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Follicular lymphoma (FL) is an indolent lymphoid neoplasm derived from germinal center B cells. It is the most frequent indolent non-Hodgkin lymphoma, accounting for about 20% of all cases. FL is characterized by the t(14;18) (q32;q21) occurring early in the B-cell differentiation process at the pre-B cell stage and leading to the overexpression of the antiapoptotic protein BCL2. However, this translocation, present in circulating B cells at a very low level in up to 70% of healthy individuals, is a weak oncogenic driver, and FL is a multistep disease, requiring additional genomic abnormalities to develop the fully malignant phenotype. The disease is highly “subclonal” at diagnosis, as shown by the variability in allele frequency of the recurrent oncogenic events affecting not only the epigenetic immune escape but also the B-cell receptor, mTOR (mammalian target of rapamycin) and prosurvival pathways. The biological heterogeneity of FL results in a variable clinical presentation and evolution, ranging from a very indolent disease that can be managed for many years with a “watch and wait” approach to an aggressive transformation into diffuse large B-cell lymphoma (DLBCL) and shortened overall survival. When treatment is needed, the use of a monoclonal antibody against CD20 combined with chemotherapy allows a survival of nearly 80% at 10 years. Several prognostic indices based on clinical, biological, and genetic parameters have been developed and validated, but the strongest prognostic factor is the occurrence of an early relapse after treatment initiation (ie, within 24 months). These early events tend to be associated with a histologic transformation (HT) to DLBCL and a very poor outcome. Despite improvements in the genomic characterization of the disease, the accurate prediction of HT at the time of FL diagnosis remains elusive. A better understanding of the interaction between the immune microenvironment and tumor cells may allow the development of targeted therapies and chemotherapy-free options for patients with FL.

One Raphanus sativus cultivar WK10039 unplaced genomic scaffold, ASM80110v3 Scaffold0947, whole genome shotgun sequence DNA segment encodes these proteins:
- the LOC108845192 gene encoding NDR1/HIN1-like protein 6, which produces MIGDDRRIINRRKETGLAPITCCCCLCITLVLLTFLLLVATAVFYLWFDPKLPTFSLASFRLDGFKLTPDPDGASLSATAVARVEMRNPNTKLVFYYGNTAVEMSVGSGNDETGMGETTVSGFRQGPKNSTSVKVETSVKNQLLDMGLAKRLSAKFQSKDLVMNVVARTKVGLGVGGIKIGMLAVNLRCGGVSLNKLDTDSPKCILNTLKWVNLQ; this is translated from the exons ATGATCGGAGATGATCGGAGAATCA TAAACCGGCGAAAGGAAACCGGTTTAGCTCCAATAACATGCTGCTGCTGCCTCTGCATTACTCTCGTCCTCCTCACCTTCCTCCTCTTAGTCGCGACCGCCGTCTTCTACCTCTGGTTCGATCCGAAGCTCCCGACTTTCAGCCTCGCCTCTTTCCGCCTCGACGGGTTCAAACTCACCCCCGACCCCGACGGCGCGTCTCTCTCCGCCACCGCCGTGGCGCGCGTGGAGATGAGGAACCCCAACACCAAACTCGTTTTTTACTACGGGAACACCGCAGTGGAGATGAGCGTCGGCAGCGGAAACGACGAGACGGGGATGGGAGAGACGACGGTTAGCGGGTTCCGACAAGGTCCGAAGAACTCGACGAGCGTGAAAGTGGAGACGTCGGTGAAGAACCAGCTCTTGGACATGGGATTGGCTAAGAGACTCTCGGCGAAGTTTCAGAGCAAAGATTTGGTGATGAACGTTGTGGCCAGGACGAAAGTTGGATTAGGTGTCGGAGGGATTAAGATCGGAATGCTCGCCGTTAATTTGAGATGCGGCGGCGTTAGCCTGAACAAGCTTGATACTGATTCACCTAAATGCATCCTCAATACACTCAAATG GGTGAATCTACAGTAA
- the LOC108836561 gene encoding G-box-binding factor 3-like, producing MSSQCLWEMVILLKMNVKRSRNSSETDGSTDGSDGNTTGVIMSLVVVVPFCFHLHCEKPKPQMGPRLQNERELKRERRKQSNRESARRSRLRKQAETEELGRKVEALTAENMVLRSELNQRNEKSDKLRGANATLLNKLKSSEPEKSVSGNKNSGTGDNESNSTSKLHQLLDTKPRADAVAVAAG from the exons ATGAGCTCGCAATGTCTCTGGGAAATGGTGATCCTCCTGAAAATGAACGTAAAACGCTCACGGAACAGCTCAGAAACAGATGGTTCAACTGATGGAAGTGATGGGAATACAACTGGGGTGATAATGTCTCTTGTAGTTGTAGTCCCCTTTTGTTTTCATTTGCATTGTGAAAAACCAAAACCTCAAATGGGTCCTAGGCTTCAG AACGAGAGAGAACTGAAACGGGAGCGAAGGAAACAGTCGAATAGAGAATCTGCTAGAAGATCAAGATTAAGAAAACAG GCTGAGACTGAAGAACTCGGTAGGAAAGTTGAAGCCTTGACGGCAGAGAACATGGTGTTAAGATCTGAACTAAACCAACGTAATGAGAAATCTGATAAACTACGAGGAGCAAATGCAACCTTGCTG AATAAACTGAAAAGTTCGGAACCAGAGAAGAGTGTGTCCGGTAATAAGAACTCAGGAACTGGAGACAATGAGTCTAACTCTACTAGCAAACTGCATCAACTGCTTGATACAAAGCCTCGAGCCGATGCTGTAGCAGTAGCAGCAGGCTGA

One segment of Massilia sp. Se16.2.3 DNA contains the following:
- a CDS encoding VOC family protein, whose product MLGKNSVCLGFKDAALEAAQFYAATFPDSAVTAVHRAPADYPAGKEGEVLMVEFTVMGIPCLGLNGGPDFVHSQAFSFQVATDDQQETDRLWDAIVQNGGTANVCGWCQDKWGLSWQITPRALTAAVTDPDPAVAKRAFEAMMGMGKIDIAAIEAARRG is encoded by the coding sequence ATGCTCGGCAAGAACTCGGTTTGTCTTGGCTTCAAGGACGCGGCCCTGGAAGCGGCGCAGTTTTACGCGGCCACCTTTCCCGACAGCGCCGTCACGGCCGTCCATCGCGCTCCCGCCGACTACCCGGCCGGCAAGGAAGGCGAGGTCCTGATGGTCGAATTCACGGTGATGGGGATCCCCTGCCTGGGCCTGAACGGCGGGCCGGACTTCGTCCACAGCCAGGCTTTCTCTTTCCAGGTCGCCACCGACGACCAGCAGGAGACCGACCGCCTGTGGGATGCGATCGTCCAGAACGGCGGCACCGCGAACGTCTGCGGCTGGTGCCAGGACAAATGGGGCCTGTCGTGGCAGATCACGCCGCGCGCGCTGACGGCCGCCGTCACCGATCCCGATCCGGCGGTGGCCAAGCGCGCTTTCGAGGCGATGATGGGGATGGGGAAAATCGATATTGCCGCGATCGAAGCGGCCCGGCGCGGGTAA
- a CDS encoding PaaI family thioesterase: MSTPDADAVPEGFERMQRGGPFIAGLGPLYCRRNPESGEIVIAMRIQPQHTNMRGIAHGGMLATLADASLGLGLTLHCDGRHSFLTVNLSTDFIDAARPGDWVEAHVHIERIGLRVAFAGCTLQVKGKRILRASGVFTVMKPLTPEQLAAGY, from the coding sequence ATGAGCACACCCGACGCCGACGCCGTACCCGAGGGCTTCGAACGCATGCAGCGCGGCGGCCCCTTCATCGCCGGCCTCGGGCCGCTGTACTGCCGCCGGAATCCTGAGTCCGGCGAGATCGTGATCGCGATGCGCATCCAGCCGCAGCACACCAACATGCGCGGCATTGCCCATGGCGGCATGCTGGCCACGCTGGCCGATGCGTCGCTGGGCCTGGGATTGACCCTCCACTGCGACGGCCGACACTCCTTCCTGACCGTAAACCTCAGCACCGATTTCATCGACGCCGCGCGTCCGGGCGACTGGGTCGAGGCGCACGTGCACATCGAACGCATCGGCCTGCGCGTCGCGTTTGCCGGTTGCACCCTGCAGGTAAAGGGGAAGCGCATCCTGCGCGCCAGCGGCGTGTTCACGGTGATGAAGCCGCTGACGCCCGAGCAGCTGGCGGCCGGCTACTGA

Follicular lymphoma (FL) is an indolent lymphoid neoplasm that is derived from germinal center (GC) B cells and has a nodular or follicular histologic pattern. In view of the indolent nature of this type of lymphoma, a rapid therapeutic decision is rarely required. Furthermore, this indolence means that treatment only needs to be offered to patients with symptomatic disease. The use of a monoclonal antibody against CD20 (rituximab, obinutuzumab) combined with chemotherapy allows a survival of nearly 80% at 10 years. Therefore, because of the frequently advanced age of the patient at diagnosis and the disease’s indolence, although the disease is still considered largely incurable, some patients will never need to receive treatment. Furthermore, among those who require treatment, most will not see their disease relapse or die from their disease, even though FL remains the major cause of death in these patients. Indeed, the challenge today is to identify patients who need treatment and then define the most appropriate treatment for them considering their age, comorbidities, and likelihood of relapse. Fewer than 20% of patients receiving ...

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